IATE Term of the Week: Disruptive innovation


In our modern times, breakthrough innovations are on everyone’s lips. With their growing popularity, the relevant terms have started to be used also by non-experts and they can sometimes be used inaccurately. One of these terms is “disruptive innovation”.

A disruptive innovation is a new process that makes a product or service more affordable or accessible, so that a larger share of the population can use it. As examples of disruptive innovations, Airbnb and Netflix are often mentioned. These two well-known platforms are the alternatives that disrupted the markets of hotels and on-screen entertaining. In this article, we will explain from where the term “disruptive innovation” comes and clarify for what it stands.

The origins and the use of the term “disruptive innovation”

The term “disruptive innovation” was created in the 1990s by professor Clayton Christensen of the Harvard Business School and is the key concept of the so-called Disruptive Innovation Theory. It is now widely spread and established in all industries. In 1995 a related article was published in the Harvard Business Review, “Disruptive Technologies: Catching the Wave”. Soon after, in 1997, the Theory of Disruptive Innovation became known mostly thanks to the book The Innovator’s Dilemma.

Despite its popularity, there are misunderstandings about what a “disruptive innovation” is and what the up-to-date theory of disruptive innovation entails. A disruptive innovation is not a new technology but a process that employs a new technology to make a product or service more accessible for a wider segment of the market. The adjective “disruptive” itself has been mistakenly referred to any novelty within an industry without it having any of the specific characteristics included in the Disruptive Innovation Theory. In the following section, the characteristics of a disruptive innovation will be explained.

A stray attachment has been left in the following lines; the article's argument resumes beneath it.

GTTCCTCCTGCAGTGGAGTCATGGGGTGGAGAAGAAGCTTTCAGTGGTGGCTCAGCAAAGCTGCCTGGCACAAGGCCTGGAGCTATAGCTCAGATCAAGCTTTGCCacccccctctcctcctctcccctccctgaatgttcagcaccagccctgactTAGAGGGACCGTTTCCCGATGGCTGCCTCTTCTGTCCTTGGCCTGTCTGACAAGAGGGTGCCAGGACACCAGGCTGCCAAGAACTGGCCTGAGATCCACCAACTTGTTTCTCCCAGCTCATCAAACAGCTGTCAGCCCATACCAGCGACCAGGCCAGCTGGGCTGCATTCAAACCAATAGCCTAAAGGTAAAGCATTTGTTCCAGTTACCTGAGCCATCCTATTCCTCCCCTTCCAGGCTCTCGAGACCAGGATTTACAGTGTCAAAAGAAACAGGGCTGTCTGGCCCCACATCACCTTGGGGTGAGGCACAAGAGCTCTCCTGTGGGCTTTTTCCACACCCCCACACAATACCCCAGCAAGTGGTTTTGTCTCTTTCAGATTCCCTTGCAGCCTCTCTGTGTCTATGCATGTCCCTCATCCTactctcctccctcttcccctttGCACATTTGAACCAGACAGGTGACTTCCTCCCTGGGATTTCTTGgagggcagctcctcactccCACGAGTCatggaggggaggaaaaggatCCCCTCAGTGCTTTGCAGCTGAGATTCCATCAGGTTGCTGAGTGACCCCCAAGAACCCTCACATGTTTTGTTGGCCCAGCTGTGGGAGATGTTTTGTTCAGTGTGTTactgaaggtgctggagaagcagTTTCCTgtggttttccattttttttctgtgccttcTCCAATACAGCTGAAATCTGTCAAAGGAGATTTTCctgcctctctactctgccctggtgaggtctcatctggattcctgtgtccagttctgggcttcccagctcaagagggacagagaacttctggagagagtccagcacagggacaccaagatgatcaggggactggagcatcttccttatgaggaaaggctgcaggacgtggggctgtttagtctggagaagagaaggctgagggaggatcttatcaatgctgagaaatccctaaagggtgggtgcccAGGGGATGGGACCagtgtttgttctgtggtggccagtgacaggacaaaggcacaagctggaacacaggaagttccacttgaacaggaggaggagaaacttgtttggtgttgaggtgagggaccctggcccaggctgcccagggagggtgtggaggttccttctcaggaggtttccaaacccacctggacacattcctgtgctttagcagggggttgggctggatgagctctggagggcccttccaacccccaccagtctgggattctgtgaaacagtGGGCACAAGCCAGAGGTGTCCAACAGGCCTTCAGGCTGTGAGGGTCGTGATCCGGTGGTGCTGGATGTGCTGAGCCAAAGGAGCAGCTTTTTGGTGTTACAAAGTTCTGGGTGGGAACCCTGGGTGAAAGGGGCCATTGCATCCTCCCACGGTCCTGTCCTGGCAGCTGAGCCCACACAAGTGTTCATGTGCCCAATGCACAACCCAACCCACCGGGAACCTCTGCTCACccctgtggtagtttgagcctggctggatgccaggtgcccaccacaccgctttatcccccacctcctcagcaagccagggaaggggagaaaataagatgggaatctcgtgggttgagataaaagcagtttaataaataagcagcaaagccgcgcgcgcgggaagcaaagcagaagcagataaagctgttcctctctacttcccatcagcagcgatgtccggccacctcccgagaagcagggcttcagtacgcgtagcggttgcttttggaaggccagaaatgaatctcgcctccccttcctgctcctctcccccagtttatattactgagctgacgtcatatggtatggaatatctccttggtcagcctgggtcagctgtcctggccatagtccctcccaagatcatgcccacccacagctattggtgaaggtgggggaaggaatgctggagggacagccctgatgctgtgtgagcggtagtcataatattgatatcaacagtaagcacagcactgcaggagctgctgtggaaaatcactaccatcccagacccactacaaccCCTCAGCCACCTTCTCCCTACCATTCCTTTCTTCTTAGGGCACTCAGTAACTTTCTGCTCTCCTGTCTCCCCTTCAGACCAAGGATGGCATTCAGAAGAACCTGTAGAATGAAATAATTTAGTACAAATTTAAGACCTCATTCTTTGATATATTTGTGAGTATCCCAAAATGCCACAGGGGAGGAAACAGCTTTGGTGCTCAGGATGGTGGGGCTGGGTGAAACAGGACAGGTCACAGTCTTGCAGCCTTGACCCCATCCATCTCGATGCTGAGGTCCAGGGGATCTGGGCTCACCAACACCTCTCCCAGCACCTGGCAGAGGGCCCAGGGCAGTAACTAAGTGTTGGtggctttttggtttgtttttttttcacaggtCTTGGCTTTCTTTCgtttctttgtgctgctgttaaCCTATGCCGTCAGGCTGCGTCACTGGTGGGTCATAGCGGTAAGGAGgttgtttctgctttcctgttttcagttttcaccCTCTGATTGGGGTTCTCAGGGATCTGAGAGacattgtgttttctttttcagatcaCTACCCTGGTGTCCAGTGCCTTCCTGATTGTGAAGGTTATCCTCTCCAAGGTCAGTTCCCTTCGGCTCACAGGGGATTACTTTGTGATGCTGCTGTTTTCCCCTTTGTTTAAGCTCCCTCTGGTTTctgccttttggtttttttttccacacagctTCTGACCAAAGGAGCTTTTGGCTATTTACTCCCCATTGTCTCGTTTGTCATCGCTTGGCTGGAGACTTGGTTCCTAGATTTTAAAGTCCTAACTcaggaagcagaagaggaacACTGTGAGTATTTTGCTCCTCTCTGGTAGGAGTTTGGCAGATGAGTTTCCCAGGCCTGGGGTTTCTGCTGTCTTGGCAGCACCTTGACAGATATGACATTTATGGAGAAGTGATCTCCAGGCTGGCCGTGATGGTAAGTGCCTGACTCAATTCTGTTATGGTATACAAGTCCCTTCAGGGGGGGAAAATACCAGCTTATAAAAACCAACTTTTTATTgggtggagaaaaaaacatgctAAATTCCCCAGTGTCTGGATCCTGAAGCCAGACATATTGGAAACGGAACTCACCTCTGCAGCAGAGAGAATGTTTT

IATE disruptive innovation
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The formula of a disruptive innovation

At the beginning, disruptive innovations are products or services not good enough to compete with the existing solutions on the market. These new solutions are provided by small companies with limited resources and target those people not using a certain product/service yet, who are overlooked by the providers already existing on the market.
For sure, at the basis of a disruptive innovation there is a good deal of out-of-the-box thinking, immediately followed by three components:

  1. technology that enables a new idea
  2. innovative business model
  3. coherent value network

The technology employed for a disruptive innovation might be a brand new one or an existing piece of technology used in an original way. For what concerns the business model, this should allow the product or service to target people who are not using it because they cannot afford or have access to the existing alternative. The coherent value network refers to the fact that the people involved in the production process must benefit from the new process together with the customers.

Disruptive innovations are seen by many as a positive force in the business world and also in the social sphere as they enhance global accessibility to products or services.
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Christensen Institute. 2021. Disruptive Innovations. [ONLINE] Available at: https://www.christenseninstitute.org/disruptive-innovations/#:~:text=Theory-,Disruptive%20Innovation,upmarket%2C%20eventually%20displacing%20established%20competitors. [Accessed 25 June 2021].

Clayton Christensen. 2021. [ONLINE] Available at: https://claytonchristensen.com/key-concepts/. [Accessed 25 June 2021].

Harvard Business Review. 2021. What Is Disruptive Innovation?. [ONLINE] Available at: https://hbr.org/2015/12/what-is-disruptive-innovation. [Accessed 25 June 2021].

Interaction Design Foundation. 2021. Disruptive Innovation | The Encyclopedia of Human-Computer Interaction, 2nd Ed.. [ONLINE] Available at: https://www.interaction-design.org/literature/book/the-encyclopedia-of-human-computer-interaction-2nd-ed/disruptive-innovation. [Accessed 25 June 2021].


Written by Maria Bruno, Schuman Trainee at the Terminology Coordination Unit. She holds a master’s degree in Translation and a bachelor’s degree in Italian Language and Literature. She is trained in websites and social media management, content writing and SEO. Currently, she is studying for her Diplôme Universitaire in Terminology at the University of Savoie-Mont Blanc.